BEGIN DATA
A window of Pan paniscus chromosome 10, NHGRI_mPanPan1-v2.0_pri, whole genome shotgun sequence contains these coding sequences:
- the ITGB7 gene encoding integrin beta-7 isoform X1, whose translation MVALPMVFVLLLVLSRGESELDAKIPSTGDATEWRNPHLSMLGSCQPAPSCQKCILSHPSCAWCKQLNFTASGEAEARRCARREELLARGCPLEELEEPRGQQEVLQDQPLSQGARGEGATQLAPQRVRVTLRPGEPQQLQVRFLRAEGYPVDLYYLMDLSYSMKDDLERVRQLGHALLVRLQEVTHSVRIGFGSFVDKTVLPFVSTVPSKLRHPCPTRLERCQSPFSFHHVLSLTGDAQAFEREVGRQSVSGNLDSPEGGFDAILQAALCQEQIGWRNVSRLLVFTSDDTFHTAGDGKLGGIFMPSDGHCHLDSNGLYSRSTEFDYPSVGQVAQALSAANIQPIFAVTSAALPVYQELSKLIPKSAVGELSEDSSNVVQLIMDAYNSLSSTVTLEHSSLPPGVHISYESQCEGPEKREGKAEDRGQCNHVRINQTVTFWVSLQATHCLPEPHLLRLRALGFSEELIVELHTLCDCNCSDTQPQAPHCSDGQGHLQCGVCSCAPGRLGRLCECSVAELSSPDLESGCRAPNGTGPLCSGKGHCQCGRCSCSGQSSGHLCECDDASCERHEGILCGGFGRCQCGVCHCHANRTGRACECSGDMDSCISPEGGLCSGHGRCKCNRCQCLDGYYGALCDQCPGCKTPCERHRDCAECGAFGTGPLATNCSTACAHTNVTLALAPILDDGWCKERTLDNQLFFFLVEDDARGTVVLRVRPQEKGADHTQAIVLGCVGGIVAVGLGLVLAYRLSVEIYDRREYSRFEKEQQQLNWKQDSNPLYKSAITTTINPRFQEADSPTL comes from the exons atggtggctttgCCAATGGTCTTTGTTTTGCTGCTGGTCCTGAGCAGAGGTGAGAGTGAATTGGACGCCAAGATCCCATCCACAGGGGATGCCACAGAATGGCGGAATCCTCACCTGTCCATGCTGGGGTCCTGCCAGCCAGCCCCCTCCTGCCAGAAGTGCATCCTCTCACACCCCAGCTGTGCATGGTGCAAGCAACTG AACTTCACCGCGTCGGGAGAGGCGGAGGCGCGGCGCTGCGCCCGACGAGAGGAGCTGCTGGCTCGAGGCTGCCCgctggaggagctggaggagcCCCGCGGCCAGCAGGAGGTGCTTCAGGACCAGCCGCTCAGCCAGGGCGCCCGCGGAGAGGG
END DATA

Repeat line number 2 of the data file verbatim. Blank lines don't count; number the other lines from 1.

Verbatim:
- the ITGB7 gene encoding integrin beta-7 isoform X1, whose translation MVALPMVFVLLLVLSRGESELDAKIPSTGDATEWRNPHLSMLGSCQPAPSCQKCILSHPSCAWCKQLNFTASGEAEARRCARREELLARGCPLEELEEPRGQQEVLQDQPLSQGARGEGATQLAPQRVRVTLRPGEPQQLQVRFLRAEGYPVDLYYLMDLSYSMKDDLERVRQLGHALLVRLQEVTHSVRIGFGSFVDKTVLPFVSTVPSKLRHPCPTRLERCQSPFSFHHVLSLTGDAQAFEREVGRQSVSGNLDSPEGGFDAILQAALCQEQIGWRNVSRLLVFTSDDTFHTAGDGKLGGIFMPSDGHCHLDSNGLYSRSTEFDYPSVGQVAQALSAANIQPIFAVTSAALPVYQELSKLIPKSAVGELSEDSSNVVQLIMDAYNSLSSTVTLEHSSLPPGVHISYESQCEGPEKREGKAEDRGQCNHVRINQTVTFWVSLQATHCLPEPHLLRLRALGFSEELIVELHTLCDCNCSDTQPQAPHCSDGQGHLQCGVCSCAPGRLGRLCECSVAELSSPDLESGCRAPNGTGPLCSGKGHCQCGRCSCSGQSSGHLCECDDASCERHEGILCGGFGRCQCGVCHCHANRTGRACECSGDMDSCISPEGGLCSGHGRCKCNRCQCLDGYYGALCDQCPGCKTPCERHRDCAECGAFGTGPLATNCSTACAHTNVTLALAPILDDGWCKERTLDNQLFFFLVEDDARGTVVLRVRPQEKGADHTQAIVLGCVGGIVAVGLGLVLAYRLSVEIYDRREYSRFEKEQQQLNWKQDSNPLYKSAITTTINPRFQEADSPTL comes from the exons atggtggctttgCCAATGGTCTTTGTTTTGCTGCTGGTCCTGAGCAGAGGTGAGAGTGAATTGGACGCCAAGATCCCATCCACAGGGGATGCCACAGAATGGCGGAATCCTCACCTGTCCATGCTGGGGTCCTGCCAGCCAGCCCCCTCCTGCCAGAAGTGCATCCTCTCACACCCCAGCTGTGCATGGTGCAAGCAACTG AACTTCACCGCGTCGGGAGAGGCGGAGGCGCGGCGCTGCGCCCGACGAGAGGAGCTGCTGGCTCGAGGCTGCCCgctggaggagctggaggagcCCCGCGGCCAGCAGGAGGTGCTTCAGGACCAGCCGCTCAGCCAGGGCGCCCGCGGAGAGGG